Focus topic: Physiological Integrity: Nursing Care of the Adult Client

A. Pathophysiology: constriction of small arteries and arterioles from vasospasm or obstruction → spasm→ hypoxia → hyperthermia as spasm stops.

Focus topic: Physiological Integrity: Nursing Care of the Adult Client

B. Risk factors:

  • Cigarette smoking.
  • Caffeine.
  • Cold temperature.
  • Emotional upsets (stress reaction).
  • Autoimmune conditions:
    a. Systemic lupus erythematosus (SLE).
    b. Rheumatoid arthritis (RA).
    c. Scleroderma.
  • Women between teenage years and age 40.

C. Assessment:

  • Subjective data:
    a. Numbness and sensations of cold. Pain.
    b. During “red phase”: throbbing, paresthesia, tingling in one or more digits.
  • Objective data:
    a. Intermittent episodes of classic color changes, occurring in sequence in digits: pallor (arterial spasm starts) → bluish (cyanosis from hypoxia)→ redness (hyperthermia, as arterial spasm stops); ↓ capillary refill.
    b. Skin and subcutaneous tissue: atrophy.
    c. Nails: brittle.

D. Analysis/nursing diagnosis:

  • Pain (acute/chronic) related to vasospasm/ altered perfusion of affected tissues and ischemia of tissues.
  • Altered peripheral tissue perfusion related to vasospastic disease.
  • Risk for injury related to numbness.

E. Nursing care plan/implementation:

  • Goal: maintain warmth in extremities.
    a. Use wool gloves (when handling cold objects or touching refrigerator/freezer), wool socks and insulated shoes in cold weather.
    b. Avoid prolonged exposure to cold material, environment.
  • Goal: increase hydrostatic pressure, and therefore circulation.                                                                                                                                                              a. Vigorous exercise of arms.
    b. Meds: vasodilators, including calcium channel blockers, nitrates.
  • Goal: health teaching:
    a. Avoid smoking.
    b. Biofeedback for stress management.
    c. Identify and avoid precipitating factors (e.g., cold, stress).

F. Evaluation/outcome criteria:

  • Severity and frequency of attacks are reduced.
  • Tissue perfusion is maintained.
  • Verbalization of less numbness and tingling.
    Relief from discomfort.

XX. VARICOSE VEINS: abnormally lengthened, tortuous, dilated superficial veins (saphenous); result of incompetent valves, especially in lower extremities; process is irreversible.

Focus topic: Physiological Integrity: Nursing Care of the Adult Client

A. Pathophysiology: dilated vein → venous stasis→ edema, fibrotic changes, pigmentation of skin, lowered resistance to trauma.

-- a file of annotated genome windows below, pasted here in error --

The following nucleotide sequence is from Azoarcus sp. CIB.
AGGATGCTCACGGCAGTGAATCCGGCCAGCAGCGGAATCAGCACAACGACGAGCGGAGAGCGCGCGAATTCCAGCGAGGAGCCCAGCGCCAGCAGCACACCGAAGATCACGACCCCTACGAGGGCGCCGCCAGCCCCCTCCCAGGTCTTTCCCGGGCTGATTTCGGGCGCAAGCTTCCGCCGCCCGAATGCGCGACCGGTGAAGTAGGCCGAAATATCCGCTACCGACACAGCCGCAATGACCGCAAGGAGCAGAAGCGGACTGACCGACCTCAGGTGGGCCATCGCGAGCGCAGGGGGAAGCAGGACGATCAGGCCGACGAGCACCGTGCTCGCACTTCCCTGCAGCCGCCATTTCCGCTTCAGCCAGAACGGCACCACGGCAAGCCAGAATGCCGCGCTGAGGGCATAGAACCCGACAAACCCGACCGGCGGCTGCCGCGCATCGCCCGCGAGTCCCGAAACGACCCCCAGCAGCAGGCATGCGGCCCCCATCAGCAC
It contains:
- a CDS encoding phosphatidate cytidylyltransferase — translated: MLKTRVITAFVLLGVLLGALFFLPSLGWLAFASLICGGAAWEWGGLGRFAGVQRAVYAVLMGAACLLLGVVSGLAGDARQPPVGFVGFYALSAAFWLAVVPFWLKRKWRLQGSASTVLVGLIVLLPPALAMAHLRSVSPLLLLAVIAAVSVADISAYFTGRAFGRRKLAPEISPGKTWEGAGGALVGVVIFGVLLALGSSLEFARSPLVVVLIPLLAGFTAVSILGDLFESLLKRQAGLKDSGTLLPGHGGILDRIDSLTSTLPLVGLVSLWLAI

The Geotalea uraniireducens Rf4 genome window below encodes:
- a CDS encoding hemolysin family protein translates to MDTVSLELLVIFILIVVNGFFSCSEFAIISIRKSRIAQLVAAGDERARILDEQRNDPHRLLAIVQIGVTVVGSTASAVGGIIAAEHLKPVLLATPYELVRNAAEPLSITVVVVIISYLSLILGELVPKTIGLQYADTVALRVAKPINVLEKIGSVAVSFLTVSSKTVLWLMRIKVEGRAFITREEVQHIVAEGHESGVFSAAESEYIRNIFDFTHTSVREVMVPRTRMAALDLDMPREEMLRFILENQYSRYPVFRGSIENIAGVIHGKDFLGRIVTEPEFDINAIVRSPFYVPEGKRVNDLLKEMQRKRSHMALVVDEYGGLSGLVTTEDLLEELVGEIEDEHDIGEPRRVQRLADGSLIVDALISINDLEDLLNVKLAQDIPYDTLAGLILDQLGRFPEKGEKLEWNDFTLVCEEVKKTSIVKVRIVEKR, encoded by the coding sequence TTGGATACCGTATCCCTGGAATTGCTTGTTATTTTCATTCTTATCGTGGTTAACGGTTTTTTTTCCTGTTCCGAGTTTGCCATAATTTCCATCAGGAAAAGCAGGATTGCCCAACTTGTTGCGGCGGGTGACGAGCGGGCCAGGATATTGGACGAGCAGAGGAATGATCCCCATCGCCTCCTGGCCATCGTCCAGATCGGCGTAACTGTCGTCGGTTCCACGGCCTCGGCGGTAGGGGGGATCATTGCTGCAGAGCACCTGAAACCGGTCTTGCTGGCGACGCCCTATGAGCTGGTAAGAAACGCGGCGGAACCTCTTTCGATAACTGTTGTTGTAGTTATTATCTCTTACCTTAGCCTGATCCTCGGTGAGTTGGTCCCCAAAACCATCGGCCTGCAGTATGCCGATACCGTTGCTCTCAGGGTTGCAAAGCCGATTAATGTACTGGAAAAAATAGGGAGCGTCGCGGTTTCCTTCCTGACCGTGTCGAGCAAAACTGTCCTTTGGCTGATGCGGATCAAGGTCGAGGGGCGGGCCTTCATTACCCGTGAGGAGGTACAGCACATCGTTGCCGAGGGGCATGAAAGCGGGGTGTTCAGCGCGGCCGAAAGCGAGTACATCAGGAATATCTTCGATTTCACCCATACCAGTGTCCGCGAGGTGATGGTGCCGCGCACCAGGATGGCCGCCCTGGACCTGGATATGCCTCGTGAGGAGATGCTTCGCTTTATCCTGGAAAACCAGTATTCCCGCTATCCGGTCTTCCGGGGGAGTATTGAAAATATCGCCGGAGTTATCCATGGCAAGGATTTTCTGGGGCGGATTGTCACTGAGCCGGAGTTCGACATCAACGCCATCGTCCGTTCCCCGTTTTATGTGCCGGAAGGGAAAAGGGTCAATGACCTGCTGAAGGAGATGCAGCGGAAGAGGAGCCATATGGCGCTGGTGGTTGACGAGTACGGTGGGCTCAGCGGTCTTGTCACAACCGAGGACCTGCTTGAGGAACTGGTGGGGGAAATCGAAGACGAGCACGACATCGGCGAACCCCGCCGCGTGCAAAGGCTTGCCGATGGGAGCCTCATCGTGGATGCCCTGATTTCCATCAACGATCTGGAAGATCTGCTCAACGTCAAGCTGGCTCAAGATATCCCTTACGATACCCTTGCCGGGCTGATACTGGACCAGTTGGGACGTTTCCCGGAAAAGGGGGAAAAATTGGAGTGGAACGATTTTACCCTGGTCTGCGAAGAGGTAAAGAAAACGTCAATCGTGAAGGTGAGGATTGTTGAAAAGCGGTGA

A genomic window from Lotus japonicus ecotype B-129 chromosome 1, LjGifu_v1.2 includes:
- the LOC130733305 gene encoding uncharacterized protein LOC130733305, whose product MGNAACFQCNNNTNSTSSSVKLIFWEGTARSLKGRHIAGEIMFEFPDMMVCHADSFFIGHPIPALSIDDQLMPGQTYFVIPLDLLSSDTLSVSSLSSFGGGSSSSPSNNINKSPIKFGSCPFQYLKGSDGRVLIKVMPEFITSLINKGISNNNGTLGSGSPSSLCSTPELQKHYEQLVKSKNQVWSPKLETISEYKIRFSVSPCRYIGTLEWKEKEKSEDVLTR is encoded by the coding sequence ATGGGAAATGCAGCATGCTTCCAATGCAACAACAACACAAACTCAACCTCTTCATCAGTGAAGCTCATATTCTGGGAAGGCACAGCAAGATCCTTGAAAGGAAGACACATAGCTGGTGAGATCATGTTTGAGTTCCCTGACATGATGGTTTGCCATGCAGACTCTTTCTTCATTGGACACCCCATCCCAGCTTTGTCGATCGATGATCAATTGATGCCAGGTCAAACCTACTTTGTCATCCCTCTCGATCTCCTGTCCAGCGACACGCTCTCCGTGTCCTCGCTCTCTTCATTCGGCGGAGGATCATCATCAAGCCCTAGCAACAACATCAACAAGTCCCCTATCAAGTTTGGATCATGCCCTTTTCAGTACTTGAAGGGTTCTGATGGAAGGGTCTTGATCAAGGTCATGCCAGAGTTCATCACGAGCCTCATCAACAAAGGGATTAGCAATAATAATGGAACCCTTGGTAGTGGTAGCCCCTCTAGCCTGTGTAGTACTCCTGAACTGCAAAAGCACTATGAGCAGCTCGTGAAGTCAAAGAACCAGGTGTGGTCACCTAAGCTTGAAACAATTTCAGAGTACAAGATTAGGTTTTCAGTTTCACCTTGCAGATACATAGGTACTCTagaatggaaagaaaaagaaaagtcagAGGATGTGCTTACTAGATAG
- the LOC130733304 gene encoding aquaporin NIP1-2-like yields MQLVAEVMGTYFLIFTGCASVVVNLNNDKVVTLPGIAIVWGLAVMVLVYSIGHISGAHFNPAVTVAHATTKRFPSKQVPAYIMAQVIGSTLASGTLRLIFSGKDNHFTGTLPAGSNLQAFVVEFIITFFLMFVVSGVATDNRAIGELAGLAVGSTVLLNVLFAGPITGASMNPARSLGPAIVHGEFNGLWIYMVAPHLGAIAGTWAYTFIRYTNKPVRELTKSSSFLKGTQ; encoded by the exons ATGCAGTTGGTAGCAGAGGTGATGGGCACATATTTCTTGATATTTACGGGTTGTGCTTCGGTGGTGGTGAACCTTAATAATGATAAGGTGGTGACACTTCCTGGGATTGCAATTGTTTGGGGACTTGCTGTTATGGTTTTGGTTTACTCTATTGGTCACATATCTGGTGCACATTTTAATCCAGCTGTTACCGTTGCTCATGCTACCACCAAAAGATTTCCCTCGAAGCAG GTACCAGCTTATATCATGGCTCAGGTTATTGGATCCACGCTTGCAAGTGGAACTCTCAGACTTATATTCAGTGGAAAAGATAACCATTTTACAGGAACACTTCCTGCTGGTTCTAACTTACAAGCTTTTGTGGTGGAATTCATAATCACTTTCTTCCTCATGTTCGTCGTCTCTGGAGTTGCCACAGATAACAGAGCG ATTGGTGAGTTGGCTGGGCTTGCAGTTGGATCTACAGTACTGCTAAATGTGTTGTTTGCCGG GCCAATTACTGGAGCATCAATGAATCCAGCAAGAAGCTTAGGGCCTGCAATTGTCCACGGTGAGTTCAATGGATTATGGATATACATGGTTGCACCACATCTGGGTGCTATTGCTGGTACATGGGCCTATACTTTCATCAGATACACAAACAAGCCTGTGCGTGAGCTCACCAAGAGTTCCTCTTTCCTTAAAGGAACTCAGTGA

Focus topic: Physiological Integrity: Nursing Care of the Adult Client

B. Risk factors:

  • Heredity.
  • Obesity.
  • Pregnancy.
  • Chronic disease (heart, liver).
  • Occupations requiring long periods of standing.

C. Assessment:

  • Subjective data:
    a. Dull aches; heaviness in legs.
    b. Pain; muscle cramping.
    c. Fatigue in lower extremities, increased with hot weather, high altitude, history of risk factors.
  • Objective data:
    a. Nodular protrusions along veins.
    b. Edema.
    c. Diagnostic tests: Trendelenburg test; phlebography; Doppler flowmeter.

D. Analysis/nursing diagnosis:

  • Altered tissue perfusion related to venous valve incompetence.
  • Pain related to edema and muscle cramping.
  • Risk for activity intolerance related to leg discomfort.
  • Body image disturbance related to disfigurement of leg.

E. Nursing care plan/implementation:

  • Goal: promote venous return from lower extremities.
    a. Activity: walk every hour.
    b. Discourage prolonged sitting, standing, sitting with crossed legs.
    c. Position: elevate legs q2–3h; elastic stockings or Ace wraps. Compression stockings.
  • Goal: provide for safety.
    a. Assist with early ambulation.
    b. Surgical asepsis with wounds, leg ulcers.
    c. Observe for hemorrhage—if occurs: elevate leg, apply pressure, notify physician.
    d. Observe for allergic reactions if sclerosing drugs used; have antihistamine available.
  • Goal: health teaching.
    a. Weight-reducing techniques, dietary approaches if indicated.
    b. Preventive measures: leg elevation; avoiding prolonged standing, sitting, high chairs, tight girdles, constrictive clothing; wear support hose.
    c. Expectations for Trendelenburg test:
    (1) While client is lying down, elevate leg 65 degrees for approximately 1 minute to empty veins.
    (2) Apply tourniquet high on upper thigh (do not constrict deep veins).
    (3) Client stands with tourniquet in place.
    (4) Filling of veins is observed.                                                                                                                                                                                                         (5)Normal response is slow filling from below in 20 to 30 seconds, with no change in rate when tourniquet is removed.
    (6) Incompetent veins distend very quickly with backflow.
    d. Prepare for sclerotherapy or vein ligation and stripping.
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F. Evaluation/outcome criteria:

  • Relief or control of symptoms.
  • Activity without pain.

Physiological Integrity: Nursing Care of the Adult Client

Physiological Integrity: Nursing Care of the Adult Client

Physiological Integrity: Nursing Care of the Adult Client

Physiological Integrity: Nursing Care of the Adult Client